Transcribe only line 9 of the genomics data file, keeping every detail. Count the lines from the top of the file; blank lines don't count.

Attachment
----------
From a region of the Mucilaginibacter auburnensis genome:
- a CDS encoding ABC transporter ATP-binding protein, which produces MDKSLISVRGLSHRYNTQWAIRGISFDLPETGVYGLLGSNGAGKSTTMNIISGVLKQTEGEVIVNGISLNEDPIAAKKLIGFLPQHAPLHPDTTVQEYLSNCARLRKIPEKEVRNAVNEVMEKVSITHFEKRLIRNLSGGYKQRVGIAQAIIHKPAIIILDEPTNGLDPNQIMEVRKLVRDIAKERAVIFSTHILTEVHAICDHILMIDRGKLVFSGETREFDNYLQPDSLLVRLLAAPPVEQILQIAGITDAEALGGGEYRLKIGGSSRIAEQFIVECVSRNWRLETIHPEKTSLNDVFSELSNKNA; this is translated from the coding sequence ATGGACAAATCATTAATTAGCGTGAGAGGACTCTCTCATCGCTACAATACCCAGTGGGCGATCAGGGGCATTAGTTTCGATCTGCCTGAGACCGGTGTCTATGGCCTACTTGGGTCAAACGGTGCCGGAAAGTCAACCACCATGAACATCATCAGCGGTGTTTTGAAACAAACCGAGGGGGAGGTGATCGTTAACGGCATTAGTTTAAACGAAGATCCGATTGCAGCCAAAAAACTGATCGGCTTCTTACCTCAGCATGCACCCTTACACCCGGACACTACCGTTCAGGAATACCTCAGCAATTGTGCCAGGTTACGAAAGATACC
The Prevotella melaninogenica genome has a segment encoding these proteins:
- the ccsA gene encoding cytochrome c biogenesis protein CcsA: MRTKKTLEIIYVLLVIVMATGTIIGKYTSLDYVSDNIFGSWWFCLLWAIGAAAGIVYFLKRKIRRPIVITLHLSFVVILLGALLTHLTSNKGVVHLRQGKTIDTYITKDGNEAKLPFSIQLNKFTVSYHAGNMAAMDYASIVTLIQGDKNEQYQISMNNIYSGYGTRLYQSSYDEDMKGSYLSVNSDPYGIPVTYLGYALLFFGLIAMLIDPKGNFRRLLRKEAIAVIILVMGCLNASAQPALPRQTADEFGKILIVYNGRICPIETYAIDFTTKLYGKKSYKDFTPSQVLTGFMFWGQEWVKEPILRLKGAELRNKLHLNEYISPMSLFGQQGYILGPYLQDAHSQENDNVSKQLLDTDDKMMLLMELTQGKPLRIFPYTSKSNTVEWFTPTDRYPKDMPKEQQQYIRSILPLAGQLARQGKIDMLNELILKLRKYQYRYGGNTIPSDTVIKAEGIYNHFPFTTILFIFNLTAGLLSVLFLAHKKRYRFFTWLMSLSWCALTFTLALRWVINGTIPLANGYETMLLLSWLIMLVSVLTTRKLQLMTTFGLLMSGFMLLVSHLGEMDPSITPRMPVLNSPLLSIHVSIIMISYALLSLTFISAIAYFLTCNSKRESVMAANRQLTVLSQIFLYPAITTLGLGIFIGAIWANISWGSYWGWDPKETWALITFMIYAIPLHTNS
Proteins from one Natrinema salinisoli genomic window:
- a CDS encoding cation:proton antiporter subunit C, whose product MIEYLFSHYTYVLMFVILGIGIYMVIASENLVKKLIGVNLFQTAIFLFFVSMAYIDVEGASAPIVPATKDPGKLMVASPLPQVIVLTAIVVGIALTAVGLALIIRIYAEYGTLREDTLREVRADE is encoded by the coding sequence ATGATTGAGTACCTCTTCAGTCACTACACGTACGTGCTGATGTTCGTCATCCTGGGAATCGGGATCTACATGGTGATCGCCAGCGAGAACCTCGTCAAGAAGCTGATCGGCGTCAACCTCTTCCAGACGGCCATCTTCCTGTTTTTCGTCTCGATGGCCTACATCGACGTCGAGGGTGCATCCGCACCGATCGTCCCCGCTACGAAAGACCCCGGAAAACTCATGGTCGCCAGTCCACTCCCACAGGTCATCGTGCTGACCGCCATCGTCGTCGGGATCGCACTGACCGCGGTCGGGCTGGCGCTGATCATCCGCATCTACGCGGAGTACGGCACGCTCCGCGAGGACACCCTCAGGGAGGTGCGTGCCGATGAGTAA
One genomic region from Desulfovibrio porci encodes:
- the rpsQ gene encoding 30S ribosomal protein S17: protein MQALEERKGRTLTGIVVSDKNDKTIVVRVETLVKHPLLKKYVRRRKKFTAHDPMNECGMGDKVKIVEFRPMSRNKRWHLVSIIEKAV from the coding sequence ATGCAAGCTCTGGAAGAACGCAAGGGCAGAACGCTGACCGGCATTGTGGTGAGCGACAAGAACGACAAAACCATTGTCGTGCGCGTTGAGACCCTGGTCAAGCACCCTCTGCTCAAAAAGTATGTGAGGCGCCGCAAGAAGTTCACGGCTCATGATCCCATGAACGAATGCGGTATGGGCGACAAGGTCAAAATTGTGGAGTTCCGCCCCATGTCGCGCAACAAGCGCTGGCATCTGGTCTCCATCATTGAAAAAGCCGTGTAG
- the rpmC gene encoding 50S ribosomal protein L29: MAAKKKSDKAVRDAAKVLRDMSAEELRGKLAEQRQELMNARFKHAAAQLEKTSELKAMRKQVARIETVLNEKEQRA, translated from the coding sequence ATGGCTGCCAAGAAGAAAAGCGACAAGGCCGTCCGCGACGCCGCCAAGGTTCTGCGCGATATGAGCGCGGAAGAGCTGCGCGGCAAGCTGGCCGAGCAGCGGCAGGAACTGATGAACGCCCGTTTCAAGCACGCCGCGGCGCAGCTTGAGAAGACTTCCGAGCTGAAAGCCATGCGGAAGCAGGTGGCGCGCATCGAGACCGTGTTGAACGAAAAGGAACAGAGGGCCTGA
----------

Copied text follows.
- the rpmC gene encoding 50S ribosomal protein L29: MAAKKKSDKAVRDAAKVLRDMSAEELRGKLAEQRQELMNARFKHAAAQLEKTSELKAMRKQVARIETVLNEKEQRA, translated from the coding sequence ATGGCTGCCAAGAAGAAAAGCGACAAGGCCGTCCGCGACGCCGCCAAGGTTCTGCGCGATATGAGCGCGGAAGAGCTGCGCGGCAAGCTGGCCGAGCAGCGGCAGGAACTGATGAACGCCCGTTTCAAGCACGCCGCGGCGCAGCTTGAGAAGACTTCCGAGCTGAAAGCCATGCGGAAGCAGGTGGCGCGCATCGAGACCGTGTTGAACGAAAAGGAACAGAGGGCCTGA